A brighter future: day 3 of a Children in the Wilderness camp

I awoke to the smoky smell of Maltabella oats, and had to look around some to see that I wasn’t on a boarding school camp in the Drakensberg.

After a few helpings, sitting out on the damp deck (the rain must have come again in the night), Brett presented another angle on the circle of life, representing various species with cups that were stacked on top of each other in pyramid form. He got a few sleepy volunteers to come and take certain cups out of the tower, and children laughed amused at the crumbling tower, which illustrated the effects of no “grass” on “grazers” or that of no “decomposed wood” on “insects” for example. It was an entertaining start to the day for the kids, but they had been left with a valuable lesson.

Children in the wilderness kruger national park

Tlangelani is about to find out what happens when one plays with the ecosystem Photo © Andy Wassung

Later on, SANParks anti-poaching rangers came to talk about the increasing rhino poaching in the park and their roles in trying to prevent this tragedy which is taking place, unbeknown to the children, on their doorstep. It was encouraging to see that many of them couldn’t fathom the sheer severity of the situation; that so many rhinos have been killed just for their horns.

There were many questions voiced as to how and why this was taking place. Personally, this took an issue which plagues many of us adults in an economic, social, and moral capacity every day, and showed just how simply illogical this massacre seems to our bright-eyed leaders of tomorrow. It is with immense hope that I wish them the best in avoiding the terrible paths that current world and regional leaders have left in their wakes. I was humbled by a grave silence that took over the room when the talk finished.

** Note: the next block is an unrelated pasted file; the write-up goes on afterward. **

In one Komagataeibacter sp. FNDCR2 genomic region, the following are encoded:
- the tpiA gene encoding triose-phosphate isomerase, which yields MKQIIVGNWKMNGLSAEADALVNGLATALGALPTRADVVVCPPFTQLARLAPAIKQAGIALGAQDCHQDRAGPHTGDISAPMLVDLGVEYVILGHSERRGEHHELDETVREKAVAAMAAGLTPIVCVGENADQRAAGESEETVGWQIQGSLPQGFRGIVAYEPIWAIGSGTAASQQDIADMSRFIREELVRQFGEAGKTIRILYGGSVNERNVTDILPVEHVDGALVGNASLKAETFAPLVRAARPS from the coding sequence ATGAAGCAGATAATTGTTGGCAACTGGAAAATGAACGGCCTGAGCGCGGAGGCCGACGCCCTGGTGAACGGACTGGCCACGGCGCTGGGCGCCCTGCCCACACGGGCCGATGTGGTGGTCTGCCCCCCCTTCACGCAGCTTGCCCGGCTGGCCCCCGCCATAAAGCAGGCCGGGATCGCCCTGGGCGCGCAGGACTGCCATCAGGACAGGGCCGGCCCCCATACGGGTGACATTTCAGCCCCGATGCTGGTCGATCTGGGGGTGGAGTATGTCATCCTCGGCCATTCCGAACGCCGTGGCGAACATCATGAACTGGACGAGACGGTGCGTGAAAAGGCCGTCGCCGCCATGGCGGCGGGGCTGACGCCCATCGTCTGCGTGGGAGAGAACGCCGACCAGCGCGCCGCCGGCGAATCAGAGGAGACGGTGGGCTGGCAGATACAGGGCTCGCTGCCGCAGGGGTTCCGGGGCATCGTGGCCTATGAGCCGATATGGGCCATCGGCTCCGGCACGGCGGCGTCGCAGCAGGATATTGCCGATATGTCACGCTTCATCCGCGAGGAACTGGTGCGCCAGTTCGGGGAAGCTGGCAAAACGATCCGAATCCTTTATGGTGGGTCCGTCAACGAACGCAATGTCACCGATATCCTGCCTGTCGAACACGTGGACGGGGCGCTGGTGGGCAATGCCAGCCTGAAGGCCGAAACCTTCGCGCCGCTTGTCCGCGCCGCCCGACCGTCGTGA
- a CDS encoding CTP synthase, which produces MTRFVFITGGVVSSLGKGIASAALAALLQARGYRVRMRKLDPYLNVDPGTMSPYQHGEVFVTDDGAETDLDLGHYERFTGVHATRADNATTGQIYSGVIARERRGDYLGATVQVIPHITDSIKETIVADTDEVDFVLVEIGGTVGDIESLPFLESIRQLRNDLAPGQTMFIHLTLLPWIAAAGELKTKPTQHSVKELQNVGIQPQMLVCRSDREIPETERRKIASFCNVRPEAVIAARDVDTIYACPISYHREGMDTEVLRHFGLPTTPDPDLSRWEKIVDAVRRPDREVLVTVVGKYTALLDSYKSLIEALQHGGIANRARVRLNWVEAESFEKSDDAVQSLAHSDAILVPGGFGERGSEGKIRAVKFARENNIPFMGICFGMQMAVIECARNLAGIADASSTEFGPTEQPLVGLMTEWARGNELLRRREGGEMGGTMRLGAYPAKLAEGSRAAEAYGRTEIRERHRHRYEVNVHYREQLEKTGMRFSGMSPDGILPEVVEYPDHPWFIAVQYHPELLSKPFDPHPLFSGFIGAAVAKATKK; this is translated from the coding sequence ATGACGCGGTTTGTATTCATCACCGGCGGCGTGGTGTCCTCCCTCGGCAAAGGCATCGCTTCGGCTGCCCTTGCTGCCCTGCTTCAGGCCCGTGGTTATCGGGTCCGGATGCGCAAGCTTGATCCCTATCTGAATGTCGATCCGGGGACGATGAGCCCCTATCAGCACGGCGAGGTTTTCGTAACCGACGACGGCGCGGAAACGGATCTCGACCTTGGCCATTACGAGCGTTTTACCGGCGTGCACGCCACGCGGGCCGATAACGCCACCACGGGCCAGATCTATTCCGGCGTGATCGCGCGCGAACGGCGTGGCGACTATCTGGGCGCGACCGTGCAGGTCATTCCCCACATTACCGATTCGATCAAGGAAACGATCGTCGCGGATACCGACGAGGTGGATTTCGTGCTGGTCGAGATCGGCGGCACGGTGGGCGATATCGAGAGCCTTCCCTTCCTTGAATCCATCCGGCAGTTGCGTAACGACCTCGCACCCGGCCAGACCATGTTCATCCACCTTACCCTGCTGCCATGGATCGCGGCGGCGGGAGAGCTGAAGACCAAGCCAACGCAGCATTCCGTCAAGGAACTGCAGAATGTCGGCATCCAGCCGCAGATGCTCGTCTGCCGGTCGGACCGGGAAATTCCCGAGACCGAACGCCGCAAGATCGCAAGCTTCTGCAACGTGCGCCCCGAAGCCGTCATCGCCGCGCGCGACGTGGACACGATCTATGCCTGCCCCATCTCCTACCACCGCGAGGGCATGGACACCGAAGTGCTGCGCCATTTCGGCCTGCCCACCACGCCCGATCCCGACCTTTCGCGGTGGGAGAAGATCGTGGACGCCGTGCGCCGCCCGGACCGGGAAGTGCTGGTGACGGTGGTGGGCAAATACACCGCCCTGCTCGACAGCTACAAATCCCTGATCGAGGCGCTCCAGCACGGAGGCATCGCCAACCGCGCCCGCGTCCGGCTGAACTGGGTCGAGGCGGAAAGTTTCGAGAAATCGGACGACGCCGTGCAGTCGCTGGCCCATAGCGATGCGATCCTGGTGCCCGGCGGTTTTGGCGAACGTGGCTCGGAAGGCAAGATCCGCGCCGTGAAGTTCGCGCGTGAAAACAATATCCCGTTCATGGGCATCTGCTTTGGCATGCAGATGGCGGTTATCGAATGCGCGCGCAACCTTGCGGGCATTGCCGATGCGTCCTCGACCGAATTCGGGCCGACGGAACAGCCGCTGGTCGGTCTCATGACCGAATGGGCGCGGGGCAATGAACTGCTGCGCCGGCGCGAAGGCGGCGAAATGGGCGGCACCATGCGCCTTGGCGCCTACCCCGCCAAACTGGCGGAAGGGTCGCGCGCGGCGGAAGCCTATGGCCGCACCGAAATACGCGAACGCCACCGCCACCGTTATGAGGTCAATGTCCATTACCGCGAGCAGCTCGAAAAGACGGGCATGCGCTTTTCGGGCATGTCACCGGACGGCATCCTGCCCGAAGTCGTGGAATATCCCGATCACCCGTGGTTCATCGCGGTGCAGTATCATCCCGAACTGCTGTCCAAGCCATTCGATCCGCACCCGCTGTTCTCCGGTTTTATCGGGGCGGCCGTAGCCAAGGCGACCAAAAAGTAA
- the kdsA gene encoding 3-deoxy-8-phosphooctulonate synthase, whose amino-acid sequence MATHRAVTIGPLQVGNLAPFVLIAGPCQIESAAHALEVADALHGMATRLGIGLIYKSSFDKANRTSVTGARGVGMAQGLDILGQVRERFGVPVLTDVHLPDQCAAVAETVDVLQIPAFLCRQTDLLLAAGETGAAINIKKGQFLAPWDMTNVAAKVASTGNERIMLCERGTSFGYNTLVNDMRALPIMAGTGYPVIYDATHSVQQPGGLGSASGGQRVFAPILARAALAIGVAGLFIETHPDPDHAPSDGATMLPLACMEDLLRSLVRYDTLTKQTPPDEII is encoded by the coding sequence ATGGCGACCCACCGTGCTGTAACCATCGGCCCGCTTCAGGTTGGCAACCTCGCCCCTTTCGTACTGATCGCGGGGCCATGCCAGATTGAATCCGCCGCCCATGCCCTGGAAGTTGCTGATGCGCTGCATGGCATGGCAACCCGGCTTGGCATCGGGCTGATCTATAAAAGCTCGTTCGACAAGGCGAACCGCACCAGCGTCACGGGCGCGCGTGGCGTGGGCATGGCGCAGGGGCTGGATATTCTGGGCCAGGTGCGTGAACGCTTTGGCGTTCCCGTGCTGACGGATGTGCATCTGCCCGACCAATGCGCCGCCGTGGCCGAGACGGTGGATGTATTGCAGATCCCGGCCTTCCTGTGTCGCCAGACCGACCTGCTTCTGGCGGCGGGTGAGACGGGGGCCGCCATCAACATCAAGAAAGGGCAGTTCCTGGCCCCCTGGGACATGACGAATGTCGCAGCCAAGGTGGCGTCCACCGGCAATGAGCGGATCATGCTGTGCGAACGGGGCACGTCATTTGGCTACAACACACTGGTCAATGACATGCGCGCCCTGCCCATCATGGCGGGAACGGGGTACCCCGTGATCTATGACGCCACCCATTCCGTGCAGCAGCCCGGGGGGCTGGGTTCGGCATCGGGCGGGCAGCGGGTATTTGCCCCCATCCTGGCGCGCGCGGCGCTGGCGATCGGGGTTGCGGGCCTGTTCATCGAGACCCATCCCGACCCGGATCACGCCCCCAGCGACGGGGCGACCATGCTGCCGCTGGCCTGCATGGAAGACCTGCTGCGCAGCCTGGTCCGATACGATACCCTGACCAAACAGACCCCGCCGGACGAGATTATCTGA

Fittingly, the rhino talk gave way to a bit of fresh air aboard a game drive themed ‘what belongs in nature’. Teams had to find a host of things that do and don’t belong in the bush. They identified alien plants, bird feathers and bits of rubbish, dividing the good from the bad, later discarding the latter. I went out with head guide, Enos and his team and was introduced to the largest known baobab in the Kruger. We also took a trip to the Limpopo River, which divides Zimbabwe and South Africa before entering Mozambique at Crook’s Corner.

After a hearty balanced meal for supper (which was in strict keeping with Jacqui’s nutrition talk yesterday), laughs, songs and ‘Super Camper’ awards were shared, before Brian brought proceedings to a scattered halt when he crept around the deck to play a recording of a lion roaring. Everyone seemed rather tired after a very warm day and so it’s quite an early one tonight. The wood owls have evaded my spotlight again tonight but they are most certainly still there, flapping about every so often. Now as I write, a hippo is making tracks up the bank, munching its way to within three metres of my tent.

The bugs are out in full force after the rains. This not only made for great sightings of very content and fat-bellied lesser spotted eagles and flycatchers, but has turned my tent into a feeding frenzy too; except I seem to be the prey. It’s also very very warm, so please excuse me while I go back to my cool spot in front of the fan and watch the hippo drawing ever nearer. I hope he’ll move over to the next tent to give the kids a bit of a bedtime show!

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Andy Wassung

I have grown up living in some of Southern Africa’s most beautiful places; from Cape Town, where I was born, and sandy Arniston Bay, to the shores of the great Zambezi, the pristine Okavango, and starry Namibia, with a stopover in Jo’burg for a few big city years, finding solace at boarding school in the hills of KwaZulu Natal. After a year of making beds and cleaning toilets in Scotland, scoffing one pound noodles on the streets of London, Swiss skiing, and Thai island-hopping, I set my sights on Rhodes University. There I finished a Bachelor of Journalism & Media Studies while blissfully and barefootedly dwelling in the revelry of small town living and learning to navigate the local Pick n Pay with my eyes closed. I have a deep love for this extraordinary country & the African continent, her people and her beautiful, fragile wilderness. Follow me on Twitter .

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